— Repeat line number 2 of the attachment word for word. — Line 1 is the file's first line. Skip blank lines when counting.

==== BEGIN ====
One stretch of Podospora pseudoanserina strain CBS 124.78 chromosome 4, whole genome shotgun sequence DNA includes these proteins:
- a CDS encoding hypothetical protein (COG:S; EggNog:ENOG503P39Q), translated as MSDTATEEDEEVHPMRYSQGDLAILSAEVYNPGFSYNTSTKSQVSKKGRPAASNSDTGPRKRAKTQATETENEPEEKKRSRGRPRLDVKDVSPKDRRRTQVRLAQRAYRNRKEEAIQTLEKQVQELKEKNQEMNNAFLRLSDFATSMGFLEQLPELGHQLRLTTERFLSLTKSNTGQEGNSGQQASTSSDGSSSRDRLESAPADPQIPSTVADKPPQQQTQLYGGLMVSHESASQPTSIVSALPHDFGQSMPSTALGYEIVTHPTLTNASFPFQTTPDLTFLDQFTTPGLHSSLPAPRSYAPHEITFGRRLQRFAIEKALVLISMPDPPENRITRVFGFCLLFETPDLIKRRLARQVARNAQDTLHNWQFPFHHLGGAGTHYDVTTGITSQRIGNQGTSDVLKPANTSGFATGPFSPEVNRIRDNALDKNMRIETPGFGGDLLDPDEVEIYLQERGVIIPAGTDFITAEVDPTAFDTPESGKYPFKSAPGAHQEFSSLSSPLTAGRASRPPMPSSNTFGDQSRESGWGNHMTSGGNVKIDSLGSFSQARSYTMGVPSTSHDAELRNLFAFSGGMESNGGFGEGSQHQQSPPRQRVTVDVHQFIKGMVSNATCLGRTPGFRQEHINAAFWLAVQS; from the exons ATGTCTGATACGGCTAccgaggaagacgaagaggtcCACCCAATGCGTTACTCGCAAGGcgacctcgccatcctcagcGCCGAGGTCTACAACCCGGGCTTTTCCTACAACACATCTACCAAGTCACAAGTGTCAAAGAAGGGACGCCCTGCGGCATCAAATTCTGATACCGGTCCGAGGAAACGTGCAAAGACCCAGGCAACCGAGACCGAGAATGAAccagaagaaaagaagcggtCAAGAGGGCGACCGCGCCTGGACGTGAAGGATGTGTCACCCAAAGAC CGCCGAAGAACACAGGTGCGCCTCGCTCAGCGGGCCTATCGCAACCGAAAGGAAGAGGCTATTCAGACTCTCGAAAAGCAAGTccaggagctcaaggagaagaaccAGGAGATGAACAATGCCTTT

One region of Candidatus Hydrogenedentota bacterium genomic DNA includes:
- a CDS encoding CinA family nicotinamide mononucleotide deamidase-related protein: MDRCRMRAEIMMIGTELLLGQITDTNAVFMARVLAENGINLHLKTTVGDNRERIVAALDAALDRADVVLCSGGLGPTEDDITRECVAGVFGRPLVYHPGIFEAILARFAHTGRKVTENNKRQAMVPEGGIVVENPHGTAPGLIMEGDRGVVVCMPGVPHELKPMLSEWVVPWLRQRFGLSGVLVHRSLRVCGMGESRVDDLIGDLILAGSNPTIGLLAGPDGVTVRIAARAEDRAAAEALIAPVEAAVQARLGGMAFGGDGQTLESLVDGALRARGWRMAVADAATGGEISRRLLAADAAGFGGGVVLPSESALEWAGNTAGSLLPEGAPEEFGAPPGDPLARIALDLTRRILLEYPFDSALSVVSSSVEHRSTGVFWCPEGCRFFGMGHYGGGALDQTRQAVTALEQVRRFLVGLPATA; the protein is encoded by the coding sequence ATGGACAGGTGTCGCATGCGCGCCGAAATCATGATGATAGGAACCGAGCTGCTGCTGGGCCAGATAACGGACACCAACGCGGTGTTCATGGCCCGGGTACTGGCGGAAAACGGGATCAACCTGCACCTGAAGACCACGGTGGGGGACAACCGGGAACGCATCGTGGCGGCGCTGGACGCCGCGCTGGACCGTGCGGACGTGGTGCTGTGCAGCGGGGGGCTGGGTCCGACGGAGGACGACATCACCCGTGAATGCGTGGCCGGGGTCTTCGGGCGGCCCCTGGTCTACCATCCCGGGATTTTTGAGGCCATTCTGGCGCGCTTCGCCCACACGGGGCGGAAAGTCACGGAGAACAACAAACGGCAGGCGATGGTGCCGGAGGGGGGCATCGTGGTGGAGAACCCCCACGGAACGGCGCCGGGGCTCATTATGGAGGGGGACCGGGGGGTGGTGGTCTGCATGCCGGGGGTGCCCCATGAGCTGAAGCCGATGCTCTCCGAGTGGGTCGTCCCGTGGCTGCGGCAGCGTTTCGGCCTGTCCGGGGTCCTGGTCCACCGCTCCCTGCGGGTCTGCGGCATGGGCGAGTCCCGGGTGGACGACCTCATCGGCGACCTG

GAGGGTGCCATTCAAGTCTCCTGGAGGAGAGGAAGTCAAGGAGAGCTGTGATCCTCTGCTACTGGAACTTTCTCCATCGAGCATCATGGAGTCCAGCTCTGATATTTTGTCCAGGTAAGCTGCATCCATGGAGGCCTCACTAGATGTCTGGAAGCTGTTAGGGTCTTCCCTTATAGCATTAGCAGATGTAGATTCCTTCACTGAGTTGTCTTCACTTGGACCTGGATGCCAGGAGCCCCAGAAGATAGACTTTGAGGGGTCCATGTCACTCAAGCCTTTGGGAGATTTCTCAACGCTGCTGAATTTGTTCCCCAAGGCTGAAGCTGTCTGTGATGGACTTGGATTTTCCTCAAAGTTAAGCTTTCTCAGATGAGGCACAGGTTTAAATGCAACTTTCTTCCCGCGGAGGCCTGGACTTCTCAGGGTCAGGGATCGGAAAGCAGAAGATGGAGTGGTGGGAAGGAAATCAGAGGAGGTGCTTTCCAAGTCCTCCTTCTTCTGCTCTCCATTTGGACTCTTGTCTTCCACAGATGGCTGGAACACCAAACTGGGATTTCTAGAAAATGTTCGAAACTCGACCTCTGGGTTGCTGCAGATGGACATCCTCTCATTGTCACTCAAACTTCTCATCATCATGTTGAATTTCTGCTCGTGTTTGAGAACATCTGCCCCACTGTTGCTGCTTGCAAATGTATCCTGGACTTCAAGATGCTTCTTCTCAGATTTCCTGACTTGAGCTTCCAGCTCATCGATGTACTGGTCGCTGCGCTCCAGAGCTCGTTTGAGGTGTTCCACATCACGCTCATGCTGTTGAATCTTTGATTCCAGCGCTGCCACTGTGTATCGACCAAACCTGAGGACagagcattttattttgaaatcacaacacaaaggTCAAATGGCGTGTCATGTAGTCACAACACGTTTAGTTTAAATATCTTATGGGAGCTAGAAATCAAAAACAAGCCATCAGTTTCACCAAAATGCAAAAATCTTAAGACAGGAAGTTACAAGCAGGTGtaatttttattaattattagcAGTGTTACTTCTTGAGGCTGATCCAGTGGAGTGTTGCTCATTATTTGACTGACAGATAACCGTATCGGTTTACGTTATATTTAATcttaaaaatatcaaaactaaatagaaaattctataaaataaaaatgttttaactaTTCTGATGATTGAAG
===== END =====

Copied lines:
- a CDS encoding hypothetical protein (COG:S; EggNog:ENOG503P39Q), translated as MSDTATEEDEEVHPMRYSQGDLAILSAEVYNPGFSYNTSTKSQVSKKGRPAASNSDTGPRKRAKTQATETENEPEEKKRSRGRPRLDVKDVSPKDRRRTQVRLAQRAYRNRKEEAIQTLEKQVQELKEKNQEMNNAFLRLSDFATSMGFLEQLPELGHQLRLTTERFLSLTKSNTGQEGNSGQQASTSSDGSSSRDRLESAPADPQIPSTVADKPPQQQTQLYGGLMVSHESASQPTSIVSALPHDFGQSMPSTALGYEIVTHPTLTNASFPFQTTPDLTFLDQFTTPGLHSSLPAPRSYAPHEITFGRRLQRFAIEKALVLISMPDPPENRITRVFGFCLLFETPDLIKRRLARQVARNAQDTLHNWQFPFHHLGGAGTHYDVTTGITSQRIGNQGTSDVLKPANTSGFATGPFSPEVNRIRDNALDKNMRIETPGFGGDLLDPDEVEIYLQERGVIIPAGTDFITAEVDPTAFDTPESGKYPFKSAPGAHQEFSSLSSPLTAGRASRPPMPSSNTFGDQSRESGWGNHMTSGGNVKIDSLGSFSQARSYTMGVPSTSHDAELRNLFAFSGGMESNGGFGEGSQHQQSPPRQRVTVDVHQFIKGMVSNATCLGRTPGFRQEHINAAFWLAVQS; from the exons ATGTCTGATACGGCTAccgaggaagacgaagaggtcCACCCAATGCGTTACTCGCAAGGcgacctcgccatcctcagcGCCGAGGTCTACAACCCGGGCTTTTCCTACAACACATCTACCAAGTCACAAGTGTCAAAGAAGGGACGCCCTGCGGCATCAAATTCTGATACCGGTCCGAGGAAACGTGCAAAGACCCAGGCAACCGAGACCGAGAATGAAccagaagaaaagaagcggtCAAGAGGGCGACCGCGCCTGGACGTGAAGGATGTGTCACCCAAAGAC CGCCGAAGAACACAGGTGCGCCTCGCTCAGCGGGCCTATCGCAACCGAAAGGAAGAGGCTATTCAGACTCTCGAAAAGCAAGTccaggagctcaaggagaagaaccAGGAGATGAACAATGCCTTT